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Pre-Mortem or Post-Mortem for Decision Making?

Pre-Mortem or Post-Mortem for Decision Making

Revisit the Cobra Effect

The underrepresentation of women in top leadership positions within Indian corporations prompts critical questions about the factors influencing this disparity. Is it a matter of competence or strategic decision-making capabilities? I do not believe that the glass ceiling, glass wall, or glass cliff exits, as before. But we cannot negate the fact that India’s rank is 140 out of 156 countries in the Global Gender Gap Report. So, despite apparent progress, obstacles continue to persist.

Recently, I had the privilege of addressing an event hosted by the National Commission for Women and the University of Rajasthan. At 3T (Triumph through Training Pvt. Ltd.), we specialize in enhancing the soft skills of students and professionals, in topics such as decision-making, which is an important soft skill for making it to leadership roles and joining the C-suite. I shared my mantra for success wrapped in the three Cs: consistency, courage, and commitment.

Consistency is the bedrock of success, requiring disciplined efforts across various facets of life. From physical fitness to intellectual development, maintaining consistency gives rise to resilience and excellence. Each day presents opportunities to make favorable decisions. We need to make decisions in our favour—no matter how much we feel like hitting the snooze button and not going for a walk, avoiding that tempting but greasy food at an official party, or keeping away the gadgets after 9 pm to experience high quality, deep sleep. Regular practice in making the right decisions will make us perfect for today’s dynamic business environment. And greatness will undoubtedly follow—sooner or later.

Courage plays a crucial role in decision-making, often necessitating bold, unconventional choices. Through critical and creative thinking, emotional intelligence, and situational awareness, individuals can develop the courage to confront challenges head-on. I am reminded of the historical ‘cobra effect,’ which advocates the importance of pre-mortem analysis to anticipate and mitigate unintended consequences. Let me explain with a historical event during colonial British rule in India. Delhi was infested with venomous cobras and the foreigners decided to get rid of them by rewarding all those who killed and presented the cobra hood. It was anticipated that the cobras would disappear after the decision was implemented. Initially, it seemed to get the desired result, but soon the incentive provided led to unintended and undesirable result as Indians started breeding cobras and killing them to bag the monetary reward. So, the British took another decision not to reward the people for killing cobras. So, the people set all the cobras free which aggravated the situation beyond imagination. Such a cobra effect cautions us to analyse the impact of a probable decision beforehand, rather than suffering the aftermath. Hence, a pre-mortem is advisable. Additionally, there are many qualitative and quantitative techniques which we simulate and help our training participants develop for effective decision making.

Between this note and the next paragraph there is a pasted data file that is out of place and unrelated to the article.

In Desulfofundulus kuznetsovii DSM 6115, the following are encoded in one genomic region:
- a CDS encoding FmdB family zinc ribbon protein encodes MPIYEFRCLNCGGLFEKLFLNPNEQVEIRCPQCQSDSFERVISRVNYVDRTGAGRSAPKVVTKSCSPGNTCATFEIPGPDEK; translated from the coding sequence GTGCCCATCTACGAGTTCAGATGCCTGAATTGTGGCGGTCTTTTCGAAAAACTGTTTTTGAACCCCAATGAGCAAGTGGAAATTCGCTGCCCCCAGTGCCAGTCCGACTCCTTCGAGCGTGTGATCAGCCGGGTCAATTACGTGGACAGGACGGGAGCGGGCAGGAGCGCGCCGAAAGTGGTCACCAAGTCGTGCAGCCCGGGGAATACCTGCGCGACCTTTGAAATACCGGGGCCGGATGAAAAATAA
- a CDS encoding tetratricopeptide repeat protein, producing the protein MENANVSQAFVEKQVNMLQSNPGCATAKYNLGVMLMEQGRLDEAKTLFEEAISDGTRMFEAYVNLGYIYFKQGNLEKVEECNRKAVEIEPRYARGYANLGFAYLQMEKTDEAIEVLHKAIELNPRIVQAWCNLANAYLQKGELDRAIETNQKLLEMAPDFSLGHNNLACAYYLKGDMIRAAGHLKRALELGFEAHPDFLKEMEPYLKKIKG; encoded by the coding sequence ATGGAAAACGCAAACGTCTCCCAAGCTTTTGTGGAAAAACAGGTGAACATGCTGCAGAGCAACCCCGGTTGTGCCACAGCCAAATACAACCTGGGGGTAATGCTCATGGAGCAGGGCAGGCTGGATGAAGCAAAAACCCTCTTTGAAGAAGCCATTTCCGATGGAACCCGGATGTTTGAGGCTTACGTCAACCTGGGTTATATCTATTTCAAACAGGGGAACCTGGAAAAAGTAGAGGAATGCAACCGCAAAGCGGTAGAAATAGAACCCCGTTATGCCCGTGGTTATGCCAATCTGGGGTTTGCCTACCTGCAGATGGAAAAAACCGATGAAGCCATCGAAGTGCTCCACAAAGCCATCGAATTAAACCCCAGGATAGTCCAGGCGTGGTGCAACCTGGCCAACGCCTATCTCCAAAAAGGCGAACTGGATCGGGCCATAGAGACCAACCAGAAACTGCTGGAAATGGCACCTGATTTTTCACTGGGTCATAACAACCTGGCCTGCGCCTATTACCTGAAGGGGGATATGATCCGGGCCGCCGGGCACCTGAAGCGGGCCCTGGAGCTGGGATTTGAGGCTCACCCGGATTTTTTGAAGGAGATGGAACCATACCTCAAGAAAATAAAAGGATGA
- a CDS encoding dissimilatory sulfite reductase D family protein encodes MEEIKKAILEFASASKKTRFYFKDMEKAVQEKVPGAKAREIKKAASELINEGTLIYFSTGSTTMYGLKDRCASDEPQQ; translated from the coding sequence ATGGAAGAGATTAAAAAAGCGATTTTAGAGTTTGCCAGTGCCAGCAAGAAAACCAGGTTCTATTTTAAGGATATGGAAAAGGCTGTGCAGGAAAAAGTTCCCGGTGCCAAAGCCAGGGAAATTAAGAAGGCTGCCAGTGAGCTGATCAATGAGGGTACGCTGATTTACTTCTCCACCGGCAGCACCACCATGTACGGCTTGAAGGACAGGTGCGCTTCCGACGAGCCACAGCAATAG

Finally, commitment transforms intentions into tangible outcomes. By publicly declaring goals, individuals strengthen their resolve and they feel accountable. Then, it becomes a question of our reputation to attain the desired results and we are driven towards making the decision work, as everyone knows about it. This unwavering commitment propels us into action for which we give our 100% by aligning reputation with performance.

I extend my gratitude to Prof. Rashmi Jain (UoR), Dr. Rajeev Soni (UoR), Ms. Shivani Dey (NCW), Ms. Rainu Singh (SEDA), Dr. Namita Mittal (MNIT), and Ms. Alka Batra (Aegis) for their invaluable insights and contributions. Their perspectives enriched the conference and helped in meaningful networking.

In conclusion, by embracing consistency, courage, and commitment, individuals can improve their decision-making with improved self-confidence.

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